T.S. Misra, J.
1. This is a defendant's appeal arising out of a suit for declaration of sirdari rights in respect of the plot in dispute. The plaintiff alleged that the defendant, Jai Narain Pandey was a permanent lessee of the plot in dispute who settled the land with the plaintiff and his father. Consequently he was recorded as an occupant in the cultivatory possession in the crucial years of 1356 and 1359-F and became sirdar. He further alleged that right, title and interest of the landholder extinguished on the enforcement of U. P. Act No. XX of 1954. However, as the names of the plaintiffs had been omitted from the record for sometime past, he filed the suit for declaration of his rights. This suit was contested by Jai Narain Pandey on a variety of grounds, inter alia, refuting all the allegations made by the plaintiff and asserting that he was a permanent lessee with transferable rights and had become Bhumidhar on the enforcement of U. P. Act No. I of 19,51 and is in possession of the plot in dispute in his own right. The trial court held that the plaintiffs were not sirdars and the suit was barred by time. On these findings the suit was dismissed. Against that decision the plaintiffs preferred an appeal. The appellate court below reversed the finding recorded by the trial court and allowed the appeal and decreed the suit. The defendant has now come to this Court in second appeal.
2. It appears that before the appellate court below the plaintiffs filed certified copies of the extracts of Khasra for the years 1354, 1355, 1357 and 1358 Fasli. The application filed by the plaintiffs was supported by an affidavit of Kanhaiya Lal, who is respondent No. 2 in this appeal. He stated in his affidavit that the papers sought to be filed were not within his knowledge despite exercise of due diligence and as such the certified copy thereof could not be obtained. He further alleged that those papers were relevant and necessary for the proper decision of the case. No counter-affidavit rebutting these allegations was filed by the plaintiff appellant. He simply filed an objection to the effect that the applicants had no right to file the papers under Order 41, Rule 27 C. P. C. and no sufficient ground had been disclosed for admitting those papers in appeal The fact that the present respondents in spite of due diligence could not have the knowledge of those papers was, however, not repudiated. The appellate court below admitted those papers in the interest of justice subject to payment of Rs. 10/- as costs. This costs of Rs. 10/- was paid to the defendant as would appear from the endorsement made on the application 16-Ga. The learned counsel for the defendant-appellant has urged that the appellate court below erred in admitting the said papers as additional evidence under Order 41, Rule 27 Civil P. C. inasmuch as the mandatory requirements of that provision of law were not complied with nor the conditions for admitting those papers were in existence. In support of his contention be placed reliance on the two decisions of the Supreme Court viz., Arjan Singh v. Kartar Singh, AIR 1951 SC 193 and the Municipal Corporation of Greater Bombay v. Lala Pancham, AIR 1965 SC 1008.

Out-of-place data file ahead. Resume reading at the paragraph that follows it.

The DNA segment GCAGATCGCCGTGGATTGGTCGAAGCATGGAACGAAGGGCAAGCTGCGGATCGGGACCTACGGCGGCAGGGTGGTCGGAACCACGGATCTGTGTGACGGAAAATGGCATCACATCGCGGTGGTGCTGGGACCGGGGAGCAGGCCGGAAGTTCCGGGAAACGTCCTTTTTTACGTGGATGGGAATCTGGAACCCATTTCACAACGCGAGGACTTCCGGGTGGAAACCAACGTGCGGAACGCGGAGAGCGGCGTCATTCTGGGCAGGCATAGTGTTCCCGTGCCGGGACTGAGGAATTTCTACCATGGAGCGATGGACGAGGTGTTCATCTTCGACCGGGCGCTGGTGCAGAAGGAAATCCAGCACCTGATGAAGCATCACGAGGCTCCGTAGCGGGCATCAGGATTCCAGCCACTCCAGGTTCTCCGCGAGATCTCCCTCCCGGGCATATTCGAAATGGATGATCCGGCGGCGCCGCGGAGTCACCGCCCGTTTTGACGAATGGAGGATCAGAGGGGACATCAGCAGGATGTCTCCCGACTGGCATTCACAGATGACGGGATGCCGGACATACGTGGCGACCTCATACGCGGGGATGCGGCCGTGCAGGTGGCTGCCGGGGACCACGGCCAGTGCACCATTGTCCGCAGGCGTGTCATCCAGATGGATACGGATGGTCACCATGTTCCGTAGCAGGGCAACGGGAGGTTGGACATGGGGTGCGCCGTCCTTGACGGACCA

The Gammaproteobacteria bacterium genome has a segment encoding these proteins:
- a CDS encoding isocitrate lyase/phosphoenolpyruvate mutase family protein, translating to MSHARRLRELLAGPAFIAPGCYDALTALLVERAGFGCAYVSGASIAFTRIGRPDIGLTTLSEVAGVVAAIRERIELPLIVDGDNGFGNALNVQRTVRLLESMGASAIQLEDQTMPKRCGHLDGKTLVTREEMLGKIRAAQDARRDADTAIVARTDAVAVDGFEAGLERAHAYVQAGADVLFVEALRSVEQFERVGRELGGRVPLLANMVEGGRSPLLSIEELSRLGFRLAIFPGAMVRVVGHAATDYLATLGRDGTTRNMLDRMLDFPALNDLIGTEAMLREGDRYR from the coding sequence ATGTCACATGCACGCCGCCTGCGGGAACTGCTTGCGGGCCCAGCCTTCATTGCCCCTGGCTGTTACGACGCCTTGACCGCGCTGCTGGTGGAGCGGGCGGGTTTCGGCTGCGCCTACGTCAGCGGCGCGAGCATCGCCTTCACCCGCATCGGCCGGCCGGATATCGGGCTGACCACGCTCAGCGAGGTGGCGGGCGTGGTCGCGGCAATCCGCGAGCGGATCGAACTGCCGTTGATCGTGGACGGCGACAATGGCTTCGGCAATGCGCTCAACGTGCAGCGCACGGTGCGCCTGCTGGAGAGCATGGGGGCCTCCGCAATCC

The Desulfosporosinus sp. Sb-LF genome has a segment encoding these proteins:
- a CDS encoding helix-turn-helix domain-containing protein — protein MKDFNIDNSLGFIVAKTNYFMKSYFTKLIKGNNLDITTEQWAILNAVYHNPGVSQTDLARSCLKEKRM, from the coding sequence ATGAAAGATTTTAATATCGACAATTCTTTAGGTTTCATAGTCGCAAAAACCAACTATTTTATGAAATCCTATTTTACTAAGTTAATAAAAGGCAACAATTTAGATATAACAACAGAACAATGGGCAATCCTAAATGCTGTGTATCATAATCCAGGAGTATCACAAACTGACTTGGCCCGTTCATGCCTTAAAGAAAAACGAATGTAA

In Arjan Singh's case AIR 1951 SC 193 (Supra) it was laid down that the discretion given to the Appellate Court by Order 41, Rule 27 to receive and admit additional evidence is not an arbitrary one, but is a judicial one circumscribed by the limitations specified in that rule. If the additional evidence is allowed to be adduced contrary to the principles governing the reception of such evidence, it will be a case of improper exercise of discretion and the additional evidence so brought on the record will have to be ignored and the case decided as if it is non-existent
3. Similarly in the case of the Municipal Corporation of Greater Bombay, AIR 1965 SC 1008 (supra) it was held that under Order 41, Rule 27 the Appellate Court has the power to allow a document to be produced and a witness to be examined. But the requirement of the said Court must be limited to those cases where it found it necessary to obtain such evidence for enabling it to pronounce judgment. This provision does not entitle the Appellate Court to let in fresh evidence at the appellate stage where even without such evidence it can pronounce judgment in a case. It does not entitle the Appellate Court to let in fresh evidence only for the purpose of pronouncing judgment in a particular way. In other words, it is only for removing a lacuna in the evidence that the Appellate Court is empowered to admit additional evidence.
4. In Sub-rule (1) of Rule 27 of Order 41, Civil Procedure Code Clause (b) has been added by this Court which reads as follows:--